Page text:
My Favorite's of All Time #3: Radiohead's "Creep"

Ah, Radiohead. I’ll start myself off by saying that I am very much (like with most things) a fake Radiohead fan. Outside of the maybe 8 or 9 songs that I have listened to religiously from the group, I don’t know that much about them or their music. But I cared about them enough to like their Facebook page back when FB was poppin’ like that. So that has to count for something right? RIGHT????

Like I mentioned in the Bite-sized Album Review for Juto’s Wool (2019), I have the good folks over at Odd Future to thank for my introduction to a bunch of artists and musicians, and that includes Radiohead. I was listening to Frank Ocean’s nostalgia, ULTRA (2011) during the summer of 2012. On “Metal Gear Solid,” he uses a sample of the Radiohead song “Optimistic” from Kid A (2000). I immediately fell in love with how it sounded; I was in PEAK angst phase, so my soul connected to the song almost immediately. Soon, I found myself listening to “Optimistic,” which led me to “Creep” from Pablo Honey (1993). And little did I know, my little angsty heart was gonna soak “Creep” right up.

I want you to notice
When I’m not around
You’re so fuckin’ special
I wish I was special

But I’m a creep
I’m a weirdo
What the hell am I doing here?
I don’t belong here

I don’t care if it hurts
I wanna have control
I want a perfect body
I want a perfect soul

The song is a mainstay for any angsty-kid experiencing self-doubt and problems with self-confidence and anxiety in their teenage years. In the song, the narrator (played by Thom Yorke) speaks of his personal and internalized insecurities in his quest to get the woman he loves to love him back. He sees himself as almost monster-like and completely undeserving of the beauty of the woman that he’s pursuing. He sees in her what he wishes he could see in himself: a perfect human that’s capable of being loved. If he could only prove to her that he was deserving of her love, he could absorb some of her perfection. The fatal flaw is that he both loves her and dislikes (hate seems so official lol) himself.

So his sense of self is 100% attached to whether or not he can get this woman to love him. His willingness to do anything it takes to love her is also his desperate attempt to learn how to love himself. If he mirrors her, he can love himself easier. It’s an unhealthy and super dependent situation. And it took me until JUST NOW, while typing this that maybe that’s why I felt (and still feel) such a strong attachment to this song. Because I struggle(d) with loving myself, I tried to find that love in other people. All those unrequited crushes didn’t just hurt because I didn’t get to have my first kiss with the person (read: people lol I had a lot of crushes, y’all), they hurt because they further proved (to me) that something HAD to be wrong with me and that I was undeserving of having the love of someone I thought was so beautiful. And wow…what a self-realizing moment.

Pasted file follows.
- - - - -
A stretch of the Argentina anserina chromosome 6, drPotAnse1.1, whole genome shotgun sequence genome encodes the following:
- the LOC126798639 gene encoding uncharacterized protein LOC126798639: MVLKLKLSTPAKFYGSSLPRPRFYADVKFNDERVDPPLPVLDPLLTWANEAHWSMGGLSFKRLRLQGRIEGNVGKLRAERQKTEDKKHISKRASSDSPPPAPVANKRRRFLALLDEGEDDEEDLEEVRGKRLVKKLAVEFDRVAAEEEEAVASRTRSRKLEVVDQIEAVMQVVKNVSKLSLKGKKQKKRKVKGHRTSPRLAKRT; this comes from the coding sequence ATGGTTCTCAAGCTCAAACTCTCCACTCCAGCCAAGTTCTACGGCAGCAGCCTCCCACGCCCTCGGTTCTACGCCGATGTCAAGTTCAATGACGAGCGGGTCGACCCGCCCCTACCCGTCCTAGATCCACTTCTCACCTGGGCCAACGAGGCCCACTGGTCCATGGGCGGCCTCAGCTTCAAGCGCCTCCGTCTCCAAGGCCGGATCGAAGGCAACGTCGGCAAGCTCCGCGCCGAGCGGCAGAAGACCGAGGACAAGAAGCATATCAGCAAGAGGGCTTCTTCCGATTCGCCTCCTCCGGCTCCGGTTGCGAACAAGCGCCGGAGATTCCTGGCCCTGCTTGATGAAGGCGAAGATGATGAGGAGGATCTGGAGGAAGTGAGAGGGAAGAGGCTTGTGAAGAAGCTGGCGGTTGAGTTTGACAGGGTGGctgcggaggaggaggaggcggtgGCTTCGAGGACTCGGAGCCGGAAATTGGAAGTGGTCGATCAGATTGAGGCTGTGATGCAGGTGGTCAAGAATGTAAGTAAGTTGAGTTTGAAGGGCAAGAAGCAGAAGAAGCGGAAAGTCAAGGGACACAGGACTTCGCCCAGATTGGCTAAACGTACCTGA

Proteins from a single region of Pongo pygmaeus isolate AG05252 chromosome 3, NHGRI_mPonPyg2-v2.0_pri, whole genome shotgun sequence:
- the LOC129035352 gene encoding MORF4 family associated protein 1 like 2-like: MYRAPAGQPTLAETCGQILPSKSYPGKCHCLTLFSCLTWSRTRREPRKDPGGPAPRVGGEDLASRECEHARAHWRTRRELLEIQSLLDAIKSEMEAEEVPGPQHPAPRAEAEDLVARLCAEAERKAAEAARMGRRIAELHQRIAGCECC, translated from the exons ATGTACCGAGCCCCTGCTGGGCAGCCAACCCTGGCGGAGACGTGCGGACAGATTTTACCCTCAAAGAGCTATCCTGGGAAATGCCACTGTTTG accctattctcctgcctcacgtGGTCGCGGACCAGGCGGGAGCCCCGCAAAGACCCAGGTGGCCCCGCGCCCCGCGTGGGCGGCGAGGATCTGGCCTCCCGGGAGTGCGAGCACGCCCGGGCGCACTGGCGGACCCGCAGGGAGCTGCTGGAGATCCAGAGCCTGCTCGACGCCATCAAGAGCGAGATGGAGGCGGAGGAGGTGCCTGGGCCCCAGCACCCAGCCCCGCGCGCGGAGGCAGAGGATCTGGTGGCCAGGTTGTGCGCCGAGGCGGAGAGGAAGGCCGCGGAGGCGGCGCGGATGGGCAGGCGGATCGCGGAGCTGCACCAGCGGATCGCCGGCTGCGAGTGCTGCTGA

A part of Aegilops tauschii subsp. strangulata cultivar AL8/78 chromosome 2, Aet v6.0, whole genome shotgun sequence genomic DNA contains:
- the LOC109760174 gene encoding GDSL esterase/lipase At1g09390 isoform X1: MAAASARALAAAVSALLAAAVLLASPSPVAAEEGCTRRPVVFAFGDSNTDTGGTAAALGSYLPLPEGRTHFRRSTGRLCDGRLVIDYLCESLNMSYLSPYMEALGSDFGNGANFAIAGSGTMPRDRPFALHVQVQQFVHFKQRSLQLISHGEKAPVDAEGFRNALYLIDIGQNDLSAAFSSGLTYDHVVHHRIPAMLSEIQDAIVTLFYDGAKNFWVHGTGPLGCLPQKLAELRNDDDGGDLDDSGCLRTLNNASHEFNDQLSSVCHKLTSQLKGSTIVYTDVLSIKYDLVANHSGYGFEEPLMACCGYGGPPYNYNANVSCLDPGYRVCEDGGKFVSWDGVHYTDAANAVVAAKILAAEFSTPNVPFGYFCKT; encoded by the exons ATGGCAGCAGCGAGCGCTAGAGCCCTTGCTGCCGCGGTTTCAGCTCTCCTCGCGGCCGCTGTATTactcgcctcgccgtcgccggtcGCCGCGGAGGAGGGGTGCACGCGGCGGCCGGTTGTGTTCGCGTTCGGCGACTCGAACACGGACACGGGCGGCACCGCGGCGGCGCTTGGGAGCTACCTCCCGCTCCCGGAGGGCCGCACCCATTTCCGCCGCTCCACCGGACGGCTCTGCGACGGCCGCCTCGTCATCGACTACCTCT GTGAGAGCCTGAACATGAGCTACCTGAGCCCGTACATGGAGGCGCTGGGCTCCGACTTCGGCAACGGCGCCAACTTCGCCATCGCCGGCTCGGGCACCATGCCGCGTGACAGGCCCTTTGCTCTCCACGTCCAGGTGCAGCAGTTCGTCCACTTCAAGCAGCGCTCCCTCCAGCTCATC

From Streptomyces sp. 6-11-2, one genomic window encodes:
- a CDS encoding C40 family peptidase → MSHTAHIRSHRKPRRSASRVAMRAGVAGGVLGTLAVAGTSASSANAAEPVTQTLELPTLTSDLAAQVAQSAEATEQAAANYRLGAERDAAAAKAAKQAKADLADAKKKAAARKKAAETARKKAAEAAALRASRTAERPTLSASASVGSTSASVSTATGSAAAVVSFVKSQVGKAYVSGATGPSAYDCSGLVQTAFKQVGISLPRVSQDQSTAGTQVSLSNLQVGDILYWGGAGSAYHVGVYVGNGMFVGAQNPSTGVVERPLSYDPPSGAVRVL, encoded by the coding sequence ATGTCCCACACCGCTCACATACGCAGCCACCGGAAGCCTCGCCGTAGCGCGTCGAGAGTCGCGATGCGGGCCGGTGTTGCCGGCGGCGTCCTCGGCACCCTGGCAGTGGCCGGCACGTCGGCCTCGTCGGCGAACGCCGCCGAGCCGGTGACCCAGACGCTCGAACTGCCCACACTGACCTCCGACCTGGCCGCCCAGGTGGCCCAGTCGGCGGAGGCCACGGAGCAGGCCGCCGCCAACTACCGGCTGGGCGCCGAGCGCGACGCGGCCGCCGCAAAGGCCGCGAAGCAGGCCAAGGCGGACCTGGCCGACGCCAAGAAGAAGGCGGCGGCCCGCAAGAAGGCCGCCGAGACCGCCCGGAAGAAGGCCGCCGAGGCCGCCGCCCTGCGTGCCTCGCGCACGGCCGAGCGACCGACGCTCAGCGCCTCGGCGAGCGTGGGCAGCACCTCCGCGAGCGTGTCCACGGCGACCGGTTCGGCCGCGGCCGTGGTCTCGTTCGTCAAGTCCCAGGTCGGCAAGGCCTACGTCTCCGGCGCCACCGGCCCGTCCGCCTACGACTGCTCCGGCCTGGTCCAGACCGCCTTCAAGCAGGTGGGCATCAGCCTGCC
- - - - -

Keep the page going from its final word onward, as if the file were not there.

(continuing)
But that’s what music does for us, right? It helps us get to those places where we can fiddle around with those emotions that are too big and too heavy to put into words. So our hearts search for ways to express them, and oftentimes, especially when you listen to music often, you’ll find pieces of yourself in it. You’ll find yourself gravitating towards the songs that convey the love, fear, anger, etc. that you’re feeling yourself. It’s an absolutely beautiful thing to experience, and I’ve cried many a tear because of it lol.

“Creep” is such a beautifully tragic song. But I can’t help but have my soft little heart strings continuously pulled by Yorke’s “run, run, run” bridge. Even 8 years later.

And that’s what makes “Creep” one of my favorites of all time!


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